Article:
We did it!
In case you missed it, the event Joan Michelson and Green Connections Media produced and moderated last week at the Newseum celebrating 100 years of women voting – the centennial of the 19th Amendment – was a big hit!
Thank you to the Newseum for being fabulous hosts and to Politico’s Women Rule initiative for supporting us!
Thanks to the fascinating and engaging panelists, Anna Palmer of Politico, Shawna Thomas of Vice News and Lori Harrison-Kahan, author of “The Superwoman and Other Writings by Miriam Michelson” about the suffrage journalist who helped bring the 19th Amendment over the finish line (and Joan’s great-great aunt).
We had a terrific discussion about women journalists who played a critical role in the success of the 19th Amendment (including my great-great aunt, Miriam Michelson), about being a woman journalist today, and about the potential impact of women voters on the upcoming 2020 election. (Watch the replay here.watch for the podcast on Green Connections Radio) Our full house was engaged and asked terrific questions, too!
Joan Michelson moderating the Newseum panelA few nights later, Joan moderated another event panel on women in history about more remarkable women trailblazers – including a woman’s triumph in her 1894 #MeToo-esque trial – and saw patterns we can all learn from….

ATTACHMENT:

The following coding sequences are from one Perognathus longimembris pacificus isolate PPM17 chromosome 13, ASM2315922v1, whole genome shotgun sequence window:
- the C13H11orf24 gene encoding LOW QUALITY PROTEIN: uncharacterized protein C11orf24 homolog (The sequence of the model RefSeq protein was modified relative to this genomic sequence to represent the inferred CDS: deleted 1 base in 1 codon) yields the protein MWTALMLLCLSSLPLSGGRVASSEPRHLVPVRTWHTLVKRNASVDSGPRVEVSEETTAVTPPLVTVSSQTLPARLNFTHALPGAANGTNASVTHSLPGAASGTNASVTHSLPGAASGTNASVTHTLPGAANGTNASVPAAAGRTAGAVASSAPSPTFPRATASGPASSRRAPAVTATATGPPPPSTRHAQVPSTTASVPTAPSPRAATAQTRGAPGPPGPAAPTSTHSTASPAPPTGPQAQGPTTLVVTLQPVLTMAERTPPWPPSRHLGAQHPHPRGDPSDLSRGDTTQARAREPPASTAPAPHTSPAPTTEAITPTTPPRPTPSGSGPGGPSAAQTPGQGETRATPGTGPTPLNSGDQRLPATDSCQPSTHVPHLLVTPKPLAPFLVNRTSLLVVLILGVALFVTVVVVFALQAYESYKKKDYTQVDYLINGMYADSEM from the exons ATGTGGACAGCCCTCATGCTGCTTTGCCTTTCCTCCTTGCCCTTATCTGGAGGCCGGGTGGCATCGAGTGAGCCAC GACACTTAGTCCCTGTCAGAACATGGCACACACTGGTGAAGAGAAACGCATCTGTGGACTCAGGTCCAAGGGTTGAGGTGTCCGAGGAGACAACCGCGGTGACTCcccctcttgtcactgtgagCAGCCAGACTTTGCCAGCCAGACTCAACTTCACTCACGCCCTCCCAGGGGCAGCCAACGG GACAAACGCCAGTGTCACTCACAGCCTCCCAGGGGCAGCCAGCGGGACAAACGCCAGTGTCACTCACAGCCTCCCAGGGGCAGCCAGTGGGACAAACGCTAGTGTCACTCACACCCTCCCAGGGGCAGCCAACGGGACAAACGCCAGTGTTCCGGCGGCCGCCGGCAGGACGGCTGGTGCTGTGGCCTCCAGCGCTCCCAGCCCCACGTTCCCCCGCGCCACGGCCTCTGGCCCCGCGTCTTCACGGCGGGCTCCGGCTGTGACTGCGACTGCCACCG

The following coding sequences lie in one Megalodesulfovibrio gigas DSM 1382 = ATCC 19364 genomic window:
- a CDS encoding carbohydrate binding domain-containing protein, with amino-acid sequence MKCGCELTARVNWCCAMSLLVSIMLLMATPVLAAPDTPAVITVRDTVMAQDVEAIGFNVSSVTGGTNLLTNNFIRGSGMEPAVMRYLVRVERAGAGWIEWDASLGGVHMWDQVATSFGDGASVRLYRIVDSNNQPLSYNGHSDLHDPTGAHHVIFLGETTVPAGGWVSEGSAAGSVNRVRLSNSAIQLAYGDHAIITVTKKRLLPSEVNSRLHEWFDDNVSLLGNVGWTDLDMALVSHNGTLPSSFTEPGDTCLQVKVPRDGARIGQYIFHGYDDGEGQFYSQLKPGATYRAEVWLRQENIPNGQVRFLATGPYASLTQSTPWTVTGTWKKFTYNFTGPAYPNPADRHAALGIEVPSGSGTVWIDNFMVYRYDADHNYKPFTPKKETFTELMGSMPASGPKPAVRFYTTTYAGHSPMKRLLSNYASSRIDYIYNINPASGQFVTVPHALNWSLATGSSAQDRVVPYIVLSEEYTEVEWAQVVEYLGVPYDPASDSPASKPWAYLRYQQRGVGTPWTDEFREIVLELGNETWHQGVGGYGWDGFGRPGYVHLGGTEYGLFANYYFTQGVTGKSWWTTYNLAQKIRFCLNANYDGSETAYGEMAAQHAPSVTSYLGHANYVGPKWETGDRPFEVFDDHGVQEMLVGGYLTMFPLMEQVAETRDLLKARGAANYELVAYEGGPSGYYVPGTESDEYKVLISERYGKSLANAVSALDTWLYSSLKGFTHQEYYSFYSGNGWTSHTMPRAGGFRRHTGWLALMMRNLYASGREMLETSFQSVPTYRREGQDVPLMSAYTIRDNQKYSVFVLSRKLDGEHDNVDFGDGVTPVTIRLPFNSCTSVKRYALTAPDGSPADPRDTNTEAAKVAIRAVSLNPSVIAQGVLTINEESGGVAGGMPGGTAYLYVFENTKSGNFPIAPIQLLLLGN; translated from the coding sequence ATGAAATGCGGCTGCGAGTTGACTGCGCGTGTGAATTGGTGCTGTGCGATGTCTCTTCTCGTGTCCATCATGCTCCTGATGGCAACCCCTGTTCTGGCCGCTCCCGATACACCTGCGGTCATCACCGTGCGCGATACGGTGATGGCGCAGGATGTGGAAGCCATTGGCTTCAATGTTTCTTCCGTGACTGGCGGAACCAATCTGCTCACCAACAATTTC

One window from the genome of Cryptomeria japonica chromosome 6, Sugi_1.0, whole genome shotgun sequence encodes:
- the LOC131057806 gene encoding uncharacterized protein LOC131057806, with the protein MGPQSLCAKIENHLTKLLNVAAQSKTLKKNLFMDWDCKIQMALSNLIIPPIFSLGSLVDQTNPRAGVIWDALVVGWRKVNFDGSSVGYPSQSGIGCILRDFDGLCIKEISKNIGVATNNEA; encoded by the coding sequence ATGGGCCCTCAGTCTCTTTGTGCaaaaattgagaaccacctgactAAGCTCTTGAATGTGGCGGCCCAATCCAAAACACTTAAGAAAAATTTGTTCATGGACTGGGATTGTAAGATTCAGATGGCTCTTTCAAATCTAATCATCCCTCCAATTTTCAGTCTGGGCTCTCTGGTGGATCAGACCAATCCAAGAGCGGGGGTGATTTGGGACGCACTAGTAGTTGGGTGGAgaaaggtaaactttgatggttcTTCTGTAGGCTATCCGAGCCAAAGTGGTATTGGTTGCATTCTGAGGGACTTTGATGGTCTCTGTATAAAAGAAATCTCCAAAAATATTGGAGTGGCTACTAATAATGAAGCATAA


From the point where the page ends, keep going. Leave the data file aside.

One insight: Being underestimated can give you leverage. Our society encourages you to want to be seen as “the best” all the time, and I get it. But these women – including Justice Ruth Bader Ginsburg today – show us that sometimes being “underrated” and choosing to break out of normative behavior can help you and even lead to history-making change. Joan wrote more about this in Forbes in “Being Underestimated Can Be Your Leverage To Success” and “Refusing To ‘Behave’ Can Change History”
Another insight: Reinvention. As our journeys evolves, we all need to reinvent ourselves, to pivot in some way, around obstacles, or honing our message, often finding another path to success. Even Louisa May Alcott, who wrote one of the most enduring, influential and best-selling books of all time, “Little Women,” teaches us this in unexpected ways.
Related Forbes blogs and podcast:
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